What is Deep Brain Stimulation?

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  • Written By: Karyn Maier
  • Edited By: Lucy Oppenheimer
  • Last Modified Date: 31 December 2019
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Deep brain stimulation (DBS) is the term for a medical procedure that involves the implantation of a battery-operated device designed to provide stimulation to targeted regions of the brain. It works by delivering electrical impulses in a manner similar to a pacemaker. The goal of this innovative therapy is to override abnormal neurotransmissions that generally occur due to insufficient production of dopamine, the feel good hormone manufactured in the brain that also regulates muscle coordination and movement.

While deep brain stimulation is not a sure-fire cure for any condition, it has been shown to be a highly effective treatment for a variety of neurological disorders. In the US, deep brain stimulation is the Food and Drug Administration (FDA) approved standard treatment for advanced Parkinson’s disease, kinetic tremor (also called an essential tremor) and dystonia. In recent years, deep brain stimulation therapy has also been applied to conditions associated with chronic pain and psychological disorders, including major depression. However, since deep brain stimulation is an invasive procedure, it is generally reserved for patients with severe symptoms that do not respond favorably to conventional treatments or medication.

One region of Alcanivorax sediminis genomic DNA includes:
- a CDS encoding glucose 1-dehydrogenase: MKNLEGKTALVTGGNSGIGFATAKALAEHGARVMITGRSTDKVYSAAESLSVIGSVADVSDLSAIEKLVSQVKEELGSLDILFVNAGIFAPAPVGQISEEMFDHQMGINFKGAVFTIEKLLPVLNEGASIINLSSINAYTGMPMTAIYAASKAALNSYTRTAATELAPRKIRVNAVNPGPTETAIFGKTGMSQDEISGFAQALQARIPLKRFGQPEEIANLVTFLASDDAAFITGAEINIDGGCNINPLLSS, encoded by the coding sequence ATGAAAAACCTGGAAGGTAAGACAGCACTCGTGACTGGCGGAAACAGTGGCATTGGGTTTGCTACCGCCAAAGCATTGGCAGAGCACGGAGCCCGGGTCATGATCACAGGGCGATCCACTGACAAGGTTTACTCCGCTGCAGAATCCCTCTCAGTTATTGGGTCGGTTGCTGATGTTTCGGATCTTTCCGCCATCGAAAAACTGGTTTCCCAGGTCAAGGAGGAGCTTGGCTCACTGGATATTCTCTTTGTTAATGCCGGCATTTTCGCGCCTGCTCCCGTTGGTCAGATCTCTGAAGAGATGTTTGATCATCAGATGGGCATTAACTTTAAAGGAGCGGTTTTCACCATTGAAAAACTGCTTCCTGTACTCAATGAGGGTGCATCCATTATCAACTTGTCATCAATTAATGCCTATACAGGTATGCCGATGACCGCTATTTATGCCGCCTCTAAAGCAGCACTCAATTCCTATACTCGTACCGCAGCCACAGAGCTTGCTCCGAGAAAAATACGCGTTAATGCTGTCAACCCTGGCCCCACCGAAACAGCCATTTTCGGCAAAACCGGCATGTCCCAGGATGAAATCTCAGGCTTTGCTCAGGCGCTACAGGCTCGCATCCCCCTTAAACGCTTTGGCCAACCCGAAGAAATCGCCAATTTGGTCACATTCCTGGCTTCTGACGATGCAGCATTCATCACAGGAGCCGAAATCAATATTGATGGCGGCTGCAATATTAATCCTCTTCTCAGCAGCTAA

Deep brain stimulation as it exists today was born out of surgical procedures first performed in France in the late-1980s known as lesioning. The idea was to cauterize and permanently disable specific areas in the brain where tremors are known to stem from. These are the same areas of the brain targeted by deep brain stimulation, but they are stimulated with electrical impulses instead of being destroyed.

As one can imagine, deep brain stimulation is a delicate procedure requiring significant surgical skill. It begins with threading a lead wire with four electrodes only a millimeter (almost 4 hundredths of an inch) thick deep into one of three regions of the brain, depending on the condition being treated. The electrodes are then connected to a secondary wire running from the skull, behind the ear, down the neck, and finally to the battery-operated neurostimulator usually implanted in the upper chest, although sometimes it is placed in the abdomen instead. For the next several weeks, or even months, the device is calibrated by the medical team in order to achieve the maximum benefit. After this period of adjustment, the patient can control the settings by himself or herself.

Deep brain stimulation, like any surgical procedure, can present certain risks. Undergoing anesthesia and surgery alone, may trigger a stroke, a heart attack, or breathing irregularities in some individuals. Other complications, such as excessive bleeding from the brain or infection, may also occur. In addition, deep brain stimulation may promote the development of long-term problems in some people, such as mood swings, seizures, or involuntary movements. In addition, while the majority of patients who undergo deep brain stimulation experience significant relief of symptoms and improved quality of life, not every case of depression or Parkinson’s disease responds positively to the treatment.



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